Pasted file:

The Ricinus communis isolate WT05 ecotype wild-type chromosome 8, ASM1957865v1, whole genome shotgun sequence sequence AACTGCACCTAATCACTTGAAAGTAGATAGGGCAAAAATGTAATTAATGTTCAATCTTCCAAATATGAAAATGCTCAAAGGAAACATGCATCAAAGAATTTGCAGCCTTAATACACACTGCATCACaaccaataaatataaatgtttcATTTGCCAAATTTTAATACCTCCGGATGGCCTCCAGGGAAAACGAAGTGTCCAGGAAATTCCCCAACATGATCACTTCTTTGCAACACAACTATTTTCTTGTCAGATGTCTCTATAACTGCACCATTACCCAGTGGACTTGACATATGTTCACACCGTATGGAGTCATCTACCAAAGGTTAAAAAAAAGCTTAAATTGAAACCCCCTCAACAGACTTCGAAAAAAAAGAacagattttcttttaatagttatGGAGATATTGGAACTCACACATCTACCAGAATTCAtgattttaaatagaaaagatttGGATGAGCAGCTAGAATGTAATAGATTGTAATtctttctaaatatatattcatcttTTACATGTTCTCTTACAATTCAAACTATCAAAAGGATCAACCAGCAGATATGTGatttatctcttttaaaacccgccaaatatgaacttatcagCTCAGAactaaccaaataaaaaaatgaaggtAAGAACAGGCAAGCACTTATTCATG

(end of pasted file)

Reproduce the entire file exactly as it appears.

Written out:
The Ricinus communis isolate WT05 ecotype wild-type chromosome 8, ASM1957865v1, whole genome shotgun sequence sequence AACTGCACCTAATCACTTGAAAGTAGATAGGGCAAAAATGTAATTAATGTTCAATCTTCCAAATATGAAAATGCTCAAAGGAAACATGCATCAAAGAATTTGCAGCCTTAATACACACTGCATCACaaccaataaatataaatgtttcATTTGCCAAATTTTAATACCTCCGGATGGCCTCCAGGGAAAACGAAGTGTCCAGGAAATTCCCCAACATGATCACTTCTTTGCAACACAACTATTTTCTTGTCAGATGTCTCTATAACTGCACCATTACCCAGTGGACTTGACATATGTTCACACCGTATGGAGTCATCTACCAAAGGTTAAAAAAAAGCTTAAATTGAAACCCCCTCAACAGACTTCGAAAAAAAAGAacagattttcttttaatagttatGGAGATATTGGAACTCACACATCTACCAGAATTCAtgattttaaatagaaaagatttGGATGAGCAGCTAGAATGTAATAGATTGTAATtctttctaaatatatattcatcttTTACATGTTCTCTTACAATTCAAACTATCAAAAGGATCAACCAGCAGATATGTGatttatctcttttaaaacccgccaaatatgaacttatcagCTCAGAactaaccaaataaaaaaatgaaggtAAGAACAGGCAAGCACTTATTCATG